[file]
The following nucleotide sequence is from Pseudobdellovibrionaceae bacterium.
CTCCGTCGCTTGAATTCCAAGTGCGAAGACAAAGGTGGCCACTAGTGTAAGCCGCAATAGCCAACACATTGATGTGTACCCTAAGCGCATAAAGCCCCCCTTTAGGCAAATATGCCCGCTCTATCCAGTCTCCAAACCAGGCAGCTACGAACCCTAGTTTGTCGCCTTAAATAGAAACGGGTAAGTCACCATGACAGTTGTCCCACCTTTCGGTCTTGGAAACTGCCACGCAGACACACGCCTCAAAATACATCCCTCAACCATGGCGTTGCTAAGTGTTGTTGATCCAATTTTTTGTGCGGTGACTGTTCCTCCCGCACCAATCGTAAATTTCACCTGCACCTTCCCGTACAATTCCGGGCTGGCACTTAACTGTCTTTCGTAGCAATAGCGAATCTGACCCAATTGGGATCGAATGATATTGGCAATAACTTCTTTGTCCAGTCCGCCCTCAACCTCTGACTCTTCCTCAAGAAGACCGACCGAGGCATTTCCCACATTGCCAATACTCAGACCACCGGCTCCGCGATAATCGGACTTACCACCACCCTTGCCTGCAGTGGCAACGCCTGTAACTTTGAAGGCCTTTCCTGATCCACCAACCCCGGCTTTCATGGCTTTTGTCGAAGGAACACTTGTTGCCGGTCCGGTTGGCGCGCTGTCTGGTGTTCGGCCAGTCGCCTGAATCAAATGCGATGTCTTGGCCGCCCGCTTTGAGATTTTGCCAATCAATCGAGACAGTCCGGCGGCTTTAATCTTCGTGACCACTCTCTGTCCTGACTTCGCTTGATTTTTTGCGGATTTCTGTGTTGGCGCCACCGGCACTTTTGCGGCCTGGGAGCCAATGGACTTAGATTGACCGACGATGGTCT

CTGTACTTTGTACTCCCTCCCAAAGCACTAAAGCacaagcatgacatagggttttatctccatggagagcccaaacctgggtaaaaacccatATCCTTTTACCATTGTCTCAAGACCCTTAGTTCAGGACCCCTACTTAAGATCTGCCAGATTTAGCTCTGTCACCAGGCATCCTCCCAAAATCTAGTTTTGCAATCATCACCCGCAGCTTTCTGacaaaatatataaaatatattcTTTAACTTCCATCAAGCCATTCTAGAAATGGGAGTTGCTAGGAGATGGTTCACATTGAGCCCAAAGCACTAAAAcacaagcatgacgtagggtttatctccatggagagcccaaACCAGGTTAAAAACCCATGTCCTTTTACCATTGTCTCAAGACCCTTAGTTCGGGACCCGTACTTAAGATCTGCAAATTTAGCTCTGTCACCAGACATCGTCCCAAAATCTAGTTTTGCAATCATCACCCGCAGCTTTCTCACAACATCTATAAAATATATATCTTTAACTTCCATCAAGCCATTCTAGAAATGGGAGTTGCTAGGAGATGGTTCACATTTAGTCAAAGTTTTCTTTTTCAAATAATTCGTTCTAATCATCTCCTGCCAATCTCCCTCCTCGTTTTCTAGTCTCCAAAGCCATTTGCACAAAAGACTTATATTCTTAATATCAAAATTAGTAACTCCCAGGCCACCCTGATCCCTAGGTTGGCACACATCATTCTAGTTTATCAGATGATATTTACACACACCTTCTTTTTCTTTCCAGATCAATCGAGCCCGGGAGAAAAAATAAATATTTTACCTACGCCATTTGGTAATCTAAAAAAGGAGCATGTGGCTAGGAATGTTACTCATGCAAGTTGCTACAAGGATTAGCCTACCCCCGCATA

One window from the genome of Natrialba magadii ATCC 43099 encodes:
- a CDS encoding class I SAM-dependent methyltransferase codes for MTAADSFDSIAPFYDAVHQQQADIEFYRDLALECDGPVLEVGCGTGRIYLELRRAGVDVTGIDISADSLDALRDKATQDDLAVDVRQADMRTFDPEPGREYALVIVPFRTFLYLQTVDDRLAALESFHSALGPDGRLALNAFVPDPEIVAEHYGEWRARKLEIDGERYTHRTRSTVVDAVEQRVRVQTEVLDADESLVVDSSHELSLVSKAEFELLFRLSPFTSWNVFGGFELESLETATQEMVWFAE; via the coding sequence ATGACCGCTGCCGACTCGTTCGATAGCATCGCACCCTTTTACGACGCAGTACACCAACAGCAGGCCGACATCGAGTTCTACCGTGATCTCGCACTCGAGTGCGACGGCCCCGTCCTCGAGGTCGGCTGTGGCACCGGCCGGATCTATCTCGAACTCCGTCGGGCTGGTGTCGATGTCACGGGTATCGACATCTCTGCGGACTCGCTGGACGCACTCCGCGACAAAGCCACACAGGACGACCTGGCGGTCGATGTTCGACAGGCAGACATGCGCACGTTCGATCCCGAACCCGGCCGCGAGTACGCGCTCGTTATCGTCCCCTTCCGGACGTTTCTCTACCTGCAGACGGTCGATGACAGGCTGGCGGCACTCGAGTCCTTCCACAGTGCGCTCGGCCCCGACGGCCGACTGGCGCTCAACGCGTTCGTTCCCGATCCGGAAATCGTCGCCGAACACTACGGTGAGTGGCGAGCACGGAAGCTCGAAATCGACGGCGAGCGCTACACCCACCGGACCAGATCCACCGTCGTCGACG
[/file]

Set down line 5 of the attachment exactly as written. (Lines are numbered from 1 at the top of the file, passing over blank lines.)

- a CDS encoding class I SAM-dependent methyltransferase codes for MTAADSFDSIAPFYDAVHQQQADIEFYRDLALECDGPVLEVGCGTGRIYLELRRAGVDVTGIDISADSLDALRDKATQDDLAVDVRQADMRTFDPEPGREYALVIVPFRTFLYLQTVDDRLAALESFHSALGPDGRLALNAFVPDPEIVAEHYGEWRARKLEIDGERYTHRTRSTVVDAVEQRVRVQTEVLDADESLVVDSSHELSLVSKAEFELLFRLSPFTSWNVFGGFELESLETATQEMVWFAE; via the coding sequence ATGACCGCTGCCGACTCGTTCGATAGCATCGCACCCTTTTACGACGCAGTACACCAACAGCAGGCCGACATCGAGTTCTACCGTGATCTCGCACTCGAGTGCGACGGCCCCGTCCTCGAGGTCGGCTGTGGCACCGGCCGGATCTATCTCGAACTCCGTCGGGCTGGTGTCGATGTCACGGGTATCGACATCTCTGCGGACTCGCTGGACGCACTCCGCGACAAAGCCACACAGGACGACCTGGCGGTCGATGTTCGACAGGCAGACATGCGCACGTTCGATCCCGAACCCGGCCGCGAGTACGCGCTCGTTATCGTCCCCTTCCGGACGTTTCTCTACCTGCAGACGGTCGATGACAGGCTGGCGGCACTCGAGTCCTTCCACAGTGCGCTCGGCCCCGACGGCCGACTGGCGCTCAACGCGTTCGTTCCCGATCCGGAAATCGTCGCCGAACACTACGGTGAGTGGCGAGCACGGAAGCTCGAAATCGACGGCGAGCGCTACACCCACCGGACCAGATCCACCGTCGTCGACG